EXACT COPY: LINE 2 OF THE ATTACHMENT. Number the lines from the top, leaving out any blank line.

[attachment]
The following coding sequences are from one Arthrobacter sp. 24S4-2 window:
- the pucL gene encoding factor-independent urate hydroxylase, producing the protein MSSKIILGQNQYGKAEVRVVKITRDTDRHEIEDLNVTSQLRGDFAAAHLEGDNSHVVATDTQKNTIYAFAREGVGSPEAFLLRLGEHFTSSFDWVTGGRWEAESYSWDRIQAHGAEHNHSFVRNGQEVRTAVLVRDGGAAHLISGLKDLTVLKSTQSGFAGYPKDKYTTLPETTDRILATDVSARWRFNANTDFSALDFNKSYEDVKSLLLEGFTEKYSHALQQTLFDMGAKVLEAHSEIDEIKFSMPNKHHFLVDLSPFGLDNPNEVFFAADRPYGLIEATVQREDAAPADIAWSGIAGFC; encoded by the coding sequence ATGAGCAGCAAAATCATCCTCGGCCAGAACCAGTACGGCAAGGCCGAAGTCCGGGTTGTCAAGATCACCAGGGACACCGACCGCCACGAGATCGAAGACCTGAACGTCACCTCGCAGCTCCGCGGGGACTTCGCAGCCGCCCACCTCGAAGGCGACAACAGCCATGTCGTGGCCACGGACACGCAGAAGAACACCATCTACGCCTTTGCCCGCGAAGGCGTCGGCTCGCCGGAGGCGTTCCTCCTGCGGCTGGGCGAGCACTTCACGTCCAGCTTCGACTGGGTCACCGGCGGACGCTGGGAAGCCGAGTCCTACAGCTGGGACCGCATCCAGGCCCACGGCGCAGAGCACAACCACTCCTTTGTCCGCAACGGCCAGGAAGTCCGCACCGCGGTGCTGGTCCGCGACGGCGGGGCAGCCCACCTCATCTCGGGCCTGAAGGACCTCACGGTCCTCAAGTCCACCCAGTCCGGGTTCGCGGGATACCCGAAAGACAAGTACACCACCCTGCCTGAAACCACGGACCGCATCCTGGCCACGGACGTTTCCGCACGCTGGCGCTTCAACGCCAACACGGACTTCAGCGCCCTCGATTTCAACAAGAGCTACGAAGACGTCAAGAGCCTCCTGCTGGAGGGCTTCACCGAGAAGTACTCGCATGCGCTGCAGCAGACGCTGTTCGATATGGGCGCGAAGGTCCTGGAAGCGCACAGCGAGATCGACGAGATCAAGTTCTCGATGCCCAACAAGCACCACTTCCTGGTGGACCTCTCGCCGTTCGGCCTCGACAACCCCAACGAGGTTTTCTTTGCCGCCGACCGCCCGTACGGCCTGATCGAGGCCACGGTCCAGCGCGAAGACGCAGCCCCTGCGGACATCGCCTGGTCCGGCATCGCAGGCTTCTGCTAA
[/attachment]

- the pucL gene encoding factor-independent urate hydroxylase, producing the protein MSSKIILGQNQYGKAEVRVVKITRDTDRHEIEDLNVTSQLRGDFAAAHLEGDNSHVVATDTQKNTIYAFAREGVGSPEAFLLRLGEHFTSSFDWVTGGRWEAESYSWDRIQAHGAEHNHSFVRNGQEVRTAVLVRDGGAAHLISGLKDLTVLKSTQSGFAGYPKDKYTTLPETTDRILATDVSARWRFNANTDFSALDFNKSYEDVKSLLLEGFTEKYSHALQQTLFDMGAKVLEAHSEIDEIKFSMPNKHHFLVDLSPFGLDNPNEVFFAADRPYGLIEATVQREDAAPADIAWSGIAGFC; encoded by the coding sequence ATGAGCAGCAAAATCATCCTCGGCCAGAACCAGTACGGCAAGGCCGAAGTCCGGGTTGTCAAGATCACCAGGGACACCGACCGCCACGAGATCGAAGACCTGAACGTCACCTCGCAGCTCCGCGGGGACTTCGCAGCCGCCCACCTCGAAGGCGACAACAGCCATGTCGTGGCCACGGACACGCAGAAGAACACCATCTACGCCTTTGCCCGCGAAGGCGTCGGCTCGCCGGAGGCGTTCCTCCTGCGGCTGGGCGAGCACTTCACGTCCAGCTTCGACTGGGTCACCGGCGGACGCTGGGAAGCCGAGTCCTACAGCTGGGACCGCATCCAGGCCCACGGCGCAGAGCACAACCACTCCTTTGTCCGCAACGGCCAGGAAGTCCGCACCGCGGTGCTGGTCCGCGACGGCGGGGCAGCCCACCTCATCTCGGGCCTGAAGGACCTCACGGTCCTCAAGTCCACCCAGTCCGGGTTCGCGGGATACCCGAAAGACAAGTACACCACCCTGCCTGAAACCACGGACCGCATCCTGGCCACGGACGTTTCCGCACGCTGGCGCTTCAACGCCAACACGGACTTCAGCGCCCTCGATTTCAACAAGAGCTACGAAGACGTCAAGAGCCTCCTGCTGGAGGGCTTCACCGAGAAGTACTCGCATGCGCTGCAGCAGACGCTGTTCGATATGGGCGCGAAGGTCCTGGAAGCGCACAGCGAGATCGACGAGATCAAGTTCTCGATGCCCAACAAGCACCACTTCCTGGTGGACCTCTCGCCGTTCGGCCTCGACAACCCCAACGAGGTTTTCTTTGCCGCCGACCGCCCGTACGGCCTGATCGAGGCCACGGTCCAGCGCGAAGACGCAGCCCCTGCGGACATCGCCTGGTCCGGCATCGCAGGCTTCTGCTAA